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Breast Cancer - Nine Things to Know About Radiation Therapy

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When people hear that they will be having radiation therapy, it can be a very scary feeling. Just what is it? First of all, radiation therapy is a widely used procedure that includes the use of a unique high-energy beam to kill cancer cells, as defined by BreastCancer.org. Although it is true that some healthy cells might be destroyed along the way, more cancer cells are affected than anything. This may be due to cancer cells’ inability to organized, making it harder to repair or replace themselves after radiation treatment.

It is important for the facts to be laid out, eliminating any myths that spread more fear. Please note the following 10 points that BreastCancer.org lists:

Radiation is a local, targeted therapy designed to kill cancer cells that may still exist after surgery. Radiation is given to the area where the cancer started or to another part of the body to which the cancer has spread.

The actual delivery of radiation treatment is painless. Even though some patients report a “warming or tingling” sensation in the area of the treatment, it is not so intense that patients have to stop treatment.

External radiation – the most commonly used – does not make the patient radioactive. However, with internal radiation, it is different. The radioactive material is inside your body. Which is why when the internal radiation treatment is performed, the patient will be secluded in a private hospital room.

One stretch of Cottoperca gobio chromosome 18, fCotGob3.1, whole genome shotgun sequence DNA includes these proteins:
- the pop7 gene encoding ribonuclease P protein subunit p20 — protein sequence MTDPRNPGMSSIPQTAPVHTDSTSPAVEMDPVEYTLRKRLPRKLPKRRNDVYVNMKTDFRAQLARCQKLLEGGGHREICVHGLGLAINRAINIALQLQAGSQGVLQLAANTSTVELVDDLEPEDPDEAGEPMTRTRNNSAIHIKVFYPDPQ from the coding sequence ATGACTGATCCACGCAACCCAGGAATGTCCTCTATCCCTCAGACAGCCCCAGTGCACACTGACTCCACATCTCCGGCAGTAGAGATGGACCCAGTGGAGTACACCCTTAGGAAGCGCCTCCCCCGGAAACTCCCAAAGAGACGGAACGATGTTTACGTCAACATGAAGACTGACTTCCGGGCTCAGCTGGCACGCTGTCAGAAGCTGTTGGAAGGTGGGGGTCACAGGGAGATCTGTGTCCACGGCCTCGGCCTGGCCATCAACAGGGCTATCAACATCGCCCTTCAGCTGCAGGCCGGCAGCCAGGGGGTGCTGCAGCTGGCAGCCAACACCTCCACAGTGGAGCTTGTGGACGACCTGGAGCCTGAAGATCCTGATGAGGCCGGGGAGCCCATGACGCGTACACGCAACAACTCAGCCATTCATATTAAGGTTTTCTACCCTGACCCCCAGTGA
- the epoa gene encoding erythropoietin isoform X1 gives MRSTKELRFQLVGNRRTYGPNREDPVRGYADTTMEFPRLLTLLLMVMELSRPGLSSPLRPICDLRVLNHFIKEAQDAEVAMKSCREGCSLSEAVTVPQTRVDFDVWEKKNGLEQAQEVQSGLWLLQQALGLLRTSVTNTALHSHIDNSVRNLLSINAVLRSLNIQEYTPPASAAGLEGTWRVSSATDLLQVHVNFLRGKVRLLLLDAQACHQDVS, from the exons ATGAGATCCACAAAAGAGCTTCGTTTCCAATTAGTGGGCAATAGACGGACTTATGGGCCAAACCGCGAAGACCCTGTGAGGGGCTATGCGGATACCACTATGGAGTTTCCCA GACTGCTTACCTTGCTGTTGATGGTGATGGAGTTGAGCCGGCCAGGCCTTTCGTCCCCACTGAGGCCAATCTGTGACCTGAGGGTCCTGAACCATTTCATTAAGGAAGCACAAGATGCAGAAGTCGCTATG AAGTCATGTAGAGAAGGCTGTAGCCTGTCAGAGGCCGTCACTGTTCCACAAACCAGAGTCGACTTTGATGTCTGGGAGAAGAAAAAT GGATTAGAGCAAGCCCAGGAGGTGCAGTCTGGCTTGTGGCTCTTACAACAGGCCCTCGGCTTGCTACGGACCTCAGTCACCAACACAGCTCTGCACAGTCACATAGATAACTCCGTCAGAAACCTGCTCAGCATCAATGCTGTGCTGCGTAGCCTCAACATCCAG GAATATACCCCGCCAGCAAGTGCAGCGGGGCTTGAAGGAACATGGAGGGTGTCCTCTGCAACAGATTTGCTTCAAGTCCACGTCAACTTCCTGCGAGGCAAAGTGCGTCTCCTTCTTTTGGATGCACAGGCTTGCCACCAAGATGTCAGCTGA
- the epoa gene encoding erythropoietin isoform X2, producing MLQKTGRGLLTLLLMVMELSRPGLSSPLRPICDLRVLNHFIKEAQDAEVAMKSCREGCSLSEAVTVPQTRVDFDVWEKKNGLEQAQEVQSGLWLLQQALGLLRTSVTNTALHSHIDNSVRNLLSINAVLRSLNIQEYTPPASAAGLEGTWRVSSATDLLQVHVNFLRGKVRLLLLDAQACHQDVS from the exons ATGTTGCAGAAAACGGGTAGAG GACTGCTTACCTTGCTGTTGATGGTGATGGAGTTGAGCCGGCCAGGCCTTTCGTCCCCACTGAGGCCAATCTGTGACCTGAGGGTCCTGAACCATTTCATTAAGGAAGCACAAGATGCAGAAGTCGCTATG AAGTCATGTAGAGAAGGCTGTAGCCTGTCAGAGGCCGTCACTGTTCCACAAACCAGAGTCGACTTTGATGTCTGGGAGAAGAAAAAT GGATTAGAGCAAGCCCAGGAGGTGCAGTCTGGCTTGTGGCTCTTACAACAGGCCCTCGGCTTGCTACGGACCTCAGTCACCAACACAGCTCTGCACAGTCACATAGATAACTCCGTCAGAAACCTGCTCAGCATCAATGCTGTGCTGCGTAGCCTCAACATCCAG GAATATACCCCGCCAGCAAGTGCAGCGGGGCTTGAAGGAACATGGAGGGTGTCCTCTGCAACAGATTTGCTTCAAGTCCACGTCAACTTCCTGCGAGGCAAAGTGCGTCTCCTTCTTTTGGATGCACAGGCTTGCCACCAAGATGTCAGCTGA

Treatment is usually given five days a week for up to seven weeks. Sometimes radiation may be given twice a day for one week.

Since the daily appointments usually take about 30 minutes, you’ll most likely be able to follow most of your normal routine during treatment.

Radiation does not cause you to lose the hair on your head. The hair that you will lose is on your breast area and under your arm nearest to your treated breast. Any hair loss will grow back. Many people confuse the effects of chemotherapy – which is given first – with that of radiation. Chemotherapy will cause you to lose your hair on your head. But with radiation, unless you’re taking radiation on your head, your hair in this area will not fall out.

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We value and respect our HERWriters' experiences, but everyone is different. Many of our writers are speaking from personal experience, and what's worked for them may not work for you. Their articles are not a substitute for medical advice, although we hope you can gain knowledge from their insight.

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